Wyoming celebrates another year of statehood today (July 10).

According to the website wyohistory.org, Wyoming's territorial delegate to congress, Joseph M. Carey, had proposed a statehood bill for Wyoming in March of that year.

There had been previous such proposals which had gone nowhere in Congress, but this time Carey's proposal gained some traction According to the website, there was some opposition to Wyoming statehood from Democrats who suspected that Wyoming would tend to vote Republican.

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Others in congress disliked the fact that women had been given the right to vote in Wyoming, which was the first in the nation to ratify women's suffrage. Finally, there were questions about whether Wyoming had reached the traditional population threshold for statehood of at least 60,000 people.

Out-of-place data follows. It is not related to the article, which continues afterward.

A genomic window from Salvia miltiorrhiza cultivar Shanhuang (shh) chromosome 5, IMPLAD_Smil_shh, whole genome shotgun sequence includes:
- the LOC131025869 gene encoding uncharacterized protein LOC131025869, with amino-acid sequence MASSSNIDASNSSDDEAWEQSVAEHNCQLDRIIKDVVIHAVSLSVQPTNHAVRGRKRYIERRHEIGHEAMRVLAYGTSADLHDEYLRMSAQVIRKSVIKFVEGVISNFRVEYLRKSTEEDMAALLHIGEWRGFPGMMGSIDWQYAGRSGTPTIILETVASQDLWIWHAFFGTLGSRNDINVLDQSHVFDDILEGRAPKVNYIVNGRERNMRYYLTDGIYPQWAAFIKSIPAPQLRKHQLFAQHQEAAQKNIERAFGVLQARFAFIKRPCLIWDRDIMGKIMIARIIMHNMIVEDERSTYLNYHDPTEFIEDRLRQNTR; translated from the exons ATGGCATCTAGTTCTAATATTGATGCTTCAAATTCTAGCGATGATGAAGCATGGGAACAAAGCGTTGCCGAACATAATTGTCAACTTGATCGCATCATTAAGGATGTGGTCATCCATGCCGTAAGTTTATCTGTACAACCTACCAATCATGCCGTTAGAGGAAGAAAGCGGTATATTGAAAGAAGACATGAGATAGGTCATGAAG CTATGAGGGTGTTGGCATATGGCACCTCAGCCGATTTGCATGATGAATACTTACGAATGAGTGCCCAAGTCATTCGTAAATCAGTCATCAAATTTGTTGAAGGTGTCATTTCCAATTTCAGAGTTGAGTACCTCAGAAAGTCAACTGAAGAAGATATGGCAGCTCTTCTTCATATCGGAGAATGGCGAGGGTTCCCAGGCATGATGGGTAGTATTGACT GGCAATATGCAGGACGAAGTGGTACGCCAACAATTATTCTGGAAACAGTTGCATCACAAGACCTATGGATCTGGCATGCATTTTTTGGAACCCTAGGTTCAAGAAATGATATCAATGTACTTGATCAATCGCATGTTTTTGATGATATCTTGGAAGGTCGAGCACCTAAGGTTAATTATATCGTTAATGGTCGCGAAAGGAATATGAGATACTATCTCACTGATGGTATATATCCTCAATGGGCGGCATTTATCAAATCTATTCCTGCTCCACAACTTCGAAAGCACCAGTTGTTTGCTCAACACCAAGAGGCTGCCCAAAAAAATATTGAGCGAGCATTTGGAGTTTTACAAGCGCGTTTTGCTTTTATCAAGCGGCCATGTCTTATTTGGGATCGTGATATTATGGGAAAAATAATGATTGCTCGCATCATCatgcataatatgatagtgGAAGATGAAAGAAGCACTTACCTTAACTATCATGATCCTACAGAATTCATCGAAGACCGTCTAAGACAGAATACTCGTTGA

Despite those concerns, the Wyoming Statehood narrowly passed the U.S. House by a 139-127 margin. The bill has an easier time in the U.S. Senate, where it was approved by a 29-18 margin. President Benjamin Harrison signed the Wyoming Statehood Act into law on July 10, 1890. Wyoming became the nation's 44th state.

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